LAS VEGAS -- At Saturday night's UFC Fight Night card inside MGM Grand Garden Arena, two welterweights with a combined professional record of 1-0 will meet inside the Octagon.
If the "right" one wins (24-year-old Mickey Gall), he'll move on to fight former WWE wrestler CM Punk (professional MMA record: 0-0) later this year. If the "wrong" one wins (30-year-old Michael Jackson), it's not clear who will eventually fight Punk. The Punk offer, at least currently, applies only to Gall.
It's a weird situation, all right. There's no way around that. UFC president Dana White acknowledges as much.
"We typically don't have a WWE wrestler coming in to fight who is 0-0 in MMA," White told ESPN.com. "Who knows how this is going to go? CM Punk is a fan and I really like the guy. After his falling out with the WWE, he said he wanted to try this and I'm giving him the opportunity. It has never been done before. I'm just going with the flow here."
If nothing else, it has already produced some truly unique situations for those involved.
Take Gall (1-0). The New Jersey native fell in love with MMA when he was 16. Like countless other prospects scattered around the world, he has had to juggle training along with a full-time job just to make ends meet. Until recently, that job involved night shifts driving a bread truck.
On Nov. 21, Gall was still just one of those dime-a-dozen prospects, making his pro debut in Philadelphia. About one month prior to the fight, his promoter called to let him know White was going to be there filming a new reality show titled "Dana White: Lookin' for a Fight."
Immediately, Gall knew he had to call out Punk if he won. He recognized what an opportunity it was to have White in attendance -- and frankly, he figured, every other fighter at the event would, too.
"Punk was the only guy in the UFC I could fight. If I called out anyone else, they'd laugh at me," Gall said. "I had to try it. I didn't know the next time I was going to be in the same room with Dana White.
"I knew they were filming. It actually seemed kind of obvious to me they were looking for his opponent. I figured I'd be one of 45 guys that night to call Punk out -- and then no one did. As far as I know, I was the only one."
Gall won the fight via submission in the first round. He took the microphone during his postfight interview and called the former professional wrestler out. That's all it took.
Rather than book Gall against Punk -- whose birth name is Phil Brooks -- right away, White believed it was best to introduce him further to UFC fans. He toyed with the idea of producing another episode of his reality show around Gall's second appearance on the regional circuit, but ultimately opted to just bring him into the UFC.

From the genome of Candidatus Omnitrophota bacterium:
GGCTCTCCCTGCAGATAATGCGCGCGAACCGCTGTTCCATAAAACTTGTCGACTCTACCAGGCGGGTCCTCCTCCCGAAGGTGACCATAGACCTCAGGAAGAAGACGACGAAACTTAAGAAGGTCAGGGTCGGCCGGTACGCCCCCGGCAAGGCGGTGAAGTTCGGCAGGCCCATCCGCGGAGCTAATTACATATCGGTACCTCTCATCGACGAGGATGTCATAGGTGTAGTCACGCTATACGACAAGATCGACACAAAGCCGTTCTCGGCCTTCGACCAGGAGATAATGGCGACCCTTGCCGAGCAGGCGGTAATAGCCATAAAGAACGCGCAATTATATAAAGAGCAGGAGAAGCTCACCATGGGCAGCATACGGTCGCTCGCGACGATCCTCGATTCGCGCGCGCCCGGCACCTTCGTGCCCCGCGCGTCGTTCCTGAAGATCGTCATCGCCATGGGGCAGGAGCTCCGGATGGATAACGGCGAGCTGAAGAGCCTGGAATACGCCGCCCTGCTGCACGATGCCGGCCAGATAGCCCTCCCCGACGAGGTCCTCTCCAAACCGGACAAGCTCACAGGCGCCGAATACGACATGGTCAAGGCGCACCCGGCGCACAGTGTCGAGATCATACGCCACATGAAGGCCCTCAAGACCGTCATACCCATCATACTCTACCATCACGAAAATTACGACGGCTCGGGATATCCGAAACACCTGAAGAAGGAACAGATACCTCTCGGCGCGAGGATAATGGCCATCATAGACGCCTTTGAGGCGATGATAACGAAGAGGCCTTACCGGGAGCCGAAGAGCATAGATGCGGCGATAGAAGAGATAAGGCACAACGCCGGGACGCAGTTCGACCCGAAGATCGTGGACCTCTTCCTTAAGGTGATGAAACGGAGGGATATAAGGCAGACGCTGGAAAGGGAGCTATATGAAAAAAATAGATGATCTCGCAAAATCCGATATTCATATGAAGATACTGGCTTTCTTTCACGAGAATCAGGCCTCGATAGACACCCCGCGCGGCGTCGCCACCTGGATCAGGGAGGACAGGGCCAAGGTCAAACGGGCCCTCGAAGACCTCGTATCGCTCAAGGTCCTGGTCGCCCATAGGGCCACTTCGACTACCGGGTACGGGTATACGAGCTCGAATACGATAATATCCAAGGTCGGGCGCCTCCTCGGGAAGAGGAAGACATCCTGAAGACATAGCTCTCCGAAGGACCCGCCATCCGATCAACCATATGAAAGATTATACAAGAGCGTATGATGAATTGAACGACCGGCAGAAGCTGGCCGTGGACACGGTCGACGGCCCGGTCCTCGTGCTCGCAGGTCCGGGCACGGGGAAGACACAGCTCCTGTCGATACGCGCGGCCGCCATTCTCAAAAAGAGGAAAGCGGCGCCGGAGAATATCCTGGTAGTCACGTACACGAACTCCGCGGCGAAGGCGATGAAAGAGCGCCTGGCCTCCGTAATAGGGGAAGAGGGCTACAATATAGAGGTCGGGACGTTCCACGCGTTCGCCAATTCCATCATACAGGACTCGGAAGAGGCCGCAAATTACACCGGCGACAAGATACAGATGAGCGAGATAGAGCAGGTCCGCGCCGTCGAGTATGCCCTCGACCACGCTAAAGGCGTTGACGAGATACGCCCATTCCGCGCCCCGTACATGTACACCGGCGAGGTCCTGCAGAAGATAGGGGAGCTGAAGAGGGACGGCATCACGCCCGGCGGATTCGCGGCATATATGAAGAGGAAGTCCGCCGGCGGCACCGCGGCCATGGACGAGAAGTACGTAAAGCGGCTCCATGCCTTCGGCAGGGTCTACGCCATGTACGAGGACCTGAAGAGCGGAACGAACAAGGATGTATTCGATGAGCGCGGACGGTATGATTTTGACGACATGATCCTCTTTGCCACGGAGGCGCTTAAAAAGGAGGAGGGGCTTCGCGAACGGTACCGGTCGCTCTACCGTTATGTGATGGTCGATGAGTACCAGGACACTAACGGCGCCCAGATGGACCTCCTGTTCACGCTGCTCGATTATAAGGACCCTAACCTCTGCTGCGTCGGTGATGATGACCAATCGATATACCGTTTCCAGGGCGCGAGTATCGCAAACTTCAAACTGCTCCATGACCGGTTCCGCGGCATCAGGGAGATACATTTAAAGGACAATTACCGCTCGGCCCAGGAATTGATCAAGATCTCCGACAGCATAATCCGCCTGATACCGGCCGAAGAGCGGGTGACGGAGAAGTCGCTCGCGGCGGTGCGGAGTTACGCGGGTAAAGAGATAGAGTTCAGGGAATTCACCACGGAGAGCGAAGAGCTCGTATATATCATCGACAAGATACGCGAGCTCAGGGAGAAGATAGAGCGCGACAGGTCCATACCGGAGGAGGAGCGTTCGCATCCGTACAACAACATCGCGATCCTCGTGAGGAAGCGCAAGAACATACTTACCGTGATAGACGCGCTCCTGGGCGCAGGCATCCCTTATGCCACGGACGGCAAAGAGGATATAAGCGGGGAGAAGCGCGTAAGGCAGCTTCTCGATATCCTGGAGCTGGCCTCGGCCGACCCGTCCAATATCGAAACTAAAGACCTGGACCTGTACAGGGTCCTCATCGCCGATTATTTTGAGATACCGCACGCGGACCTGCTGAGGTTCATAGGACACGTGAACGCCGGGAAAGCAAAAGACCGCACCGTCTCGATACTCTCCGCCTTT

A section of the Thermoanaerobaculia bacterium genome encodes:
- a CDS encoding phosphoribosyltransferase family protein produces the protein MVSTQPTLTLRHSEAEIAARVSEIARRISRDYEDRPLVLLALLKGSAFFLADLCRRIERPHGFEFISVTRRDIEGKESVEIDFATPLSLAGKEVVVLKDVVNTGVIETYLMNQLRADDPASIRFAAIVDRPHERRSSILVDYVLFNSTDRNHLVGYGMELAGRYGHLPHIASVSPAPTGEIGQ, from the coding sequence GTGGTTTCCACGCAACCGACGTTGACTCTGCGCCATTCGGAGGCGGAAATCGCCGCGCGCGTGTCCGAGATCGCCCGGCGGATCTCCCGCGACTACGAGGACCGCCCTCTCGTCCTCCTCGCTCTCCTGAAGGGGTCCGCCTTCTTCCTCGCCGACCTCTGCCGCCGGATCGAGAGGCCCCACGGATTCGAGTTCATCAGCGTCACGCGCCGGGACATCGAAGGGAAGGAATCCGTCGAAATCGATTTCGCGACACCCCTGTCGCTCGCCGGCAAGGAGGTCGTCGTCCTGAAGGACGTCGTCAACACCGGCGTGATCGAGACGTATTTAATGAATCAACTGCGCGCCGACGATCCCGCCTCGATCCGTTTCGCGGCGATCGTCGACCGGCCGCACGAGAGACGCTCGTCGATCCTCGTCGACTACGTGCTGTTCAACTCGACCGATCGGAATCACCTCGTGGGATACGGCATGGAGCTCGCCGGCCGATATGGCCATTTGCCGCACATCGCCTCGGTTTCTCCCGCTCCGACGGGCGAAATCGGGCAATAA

That decision, of course, created a need to sign a second fighter to have him square off again -- one with virtually no MMA experience. Enter Michael Jackson.
Jackson (0-0), out of Houston, says his life "revolves around MMA," but he has never had a pro bout. He runs a blog, mikethetruth.com, and wants to increase his profile in MMA journalism. His UFC contract is for one fight.
"UFC is the pinnacle of fighting but it's also a business," Jackson told ESPN.com. "When an individual like CM Punk wants to make his MMA debut, dollar signs pop in your eyes.
"You look at this situation, we have one fight between us. Do I belong in the UFC? No, I don't. Does Gall or Punk? No. But I do belong in a fight with either one of them. And don't get it twisted, I'm definitely coming in there to win. I'm not laying down for anybody and getting the Punk fight is my end game. If people are interested in Gall vs. Punk and I beat Gall, then they should be interested in Michael Jackson vs. Punk."
Staying on that topic: How long will people want to see Punk vs. anyone?
The 37-year-old says he intends to fight more than once. Will the UFC continue to sign fighters with 0-0 records for him to face? Does basically anyone have a shot at the CM Punk sweepstakes (and a UFC contract) ... if they're willing to ask for it?
Again, certainly not the norm for the top MMA organization in the world. But it is interesting, isn't it?
"I think it depends on whether I win or lose and how it happens," Punk said. "I'm not too concerned about what people are going to do beyond my first fight. If people hate me or love me, they'll tune in and watch. The way my career goes is really kind of up to me and that's what's exciting about it. I think people are in for the long haul."